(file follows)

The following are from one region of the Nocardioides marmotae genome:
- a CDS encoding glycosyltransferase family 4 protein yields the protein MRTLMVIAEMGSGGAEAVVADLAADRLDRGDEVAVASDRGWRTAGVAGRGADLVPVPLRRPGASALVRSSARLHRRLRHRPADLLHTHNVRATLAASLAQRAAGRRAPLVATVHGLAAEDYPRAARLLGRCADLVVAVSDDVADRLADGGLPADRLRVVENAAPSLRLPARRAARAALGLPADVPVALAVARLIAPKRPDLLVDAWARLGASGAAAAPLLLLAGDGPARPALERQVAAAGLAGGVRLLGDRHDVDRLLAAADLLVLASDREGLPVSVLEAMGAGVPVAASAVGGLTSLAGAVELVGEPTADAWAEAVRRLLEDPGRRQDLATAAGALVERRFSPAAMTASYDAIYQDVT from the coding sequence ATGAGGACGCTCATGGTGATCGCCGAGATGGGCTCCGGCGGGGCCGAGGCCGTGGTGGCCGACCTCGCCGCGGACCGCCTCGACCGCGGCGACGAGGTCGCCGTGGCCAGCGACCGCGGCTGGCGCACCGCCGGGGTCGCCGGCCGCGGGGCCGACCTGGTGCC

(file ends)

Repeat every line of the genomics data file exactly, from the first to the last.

The following are from one region of the Nocardioides marmotae genome:
- a CDS encoding glycosyltransferase family 4 protein yields the protein MRTLMVIAEMGSGGAEAVVADLAADRLDRGDEVAVASDRGWRTAGVAGRGADLVPVPLRRPGASALVRSSARLHRRLRHRPADLLHTHNVRATLAASLAQRAAGRRAPLVATVHGLAAEDYPRAARLLGRCADLVVAVSDDVADRLADGGLPADRLRVVENAAPSLRLPARRAARAALGLPADVPVALAVARLIAPKRPDLLVDAWARLGASGAAAAPLLLLAGDGPARPALERQVAAAGLAGGVRLLGDRHDVDRLLAAADLLVLASDREGLPVSVLEAMGAGVPVAASAVGGLTSLAGAVELVGEPTADAWAEAVRRLLEDPGRRQDLATAAGALVERRFSPAAMTASYDAIYQDVT from the coding sequence ATGAGGACGCTCATGGTGATCGCCGAGATGGGCTCCGGCGGGGCCGAGGCCGTGGTGGCCGACCTCGCCGCGGACCGCCTCGACCGCGGCGACGAGGTCGCCGTGGCCAGCGACCGCGGCTGGCGCACCGCCGGGGTCGCCGGCCGCGGGGCCGACCTGGTGCC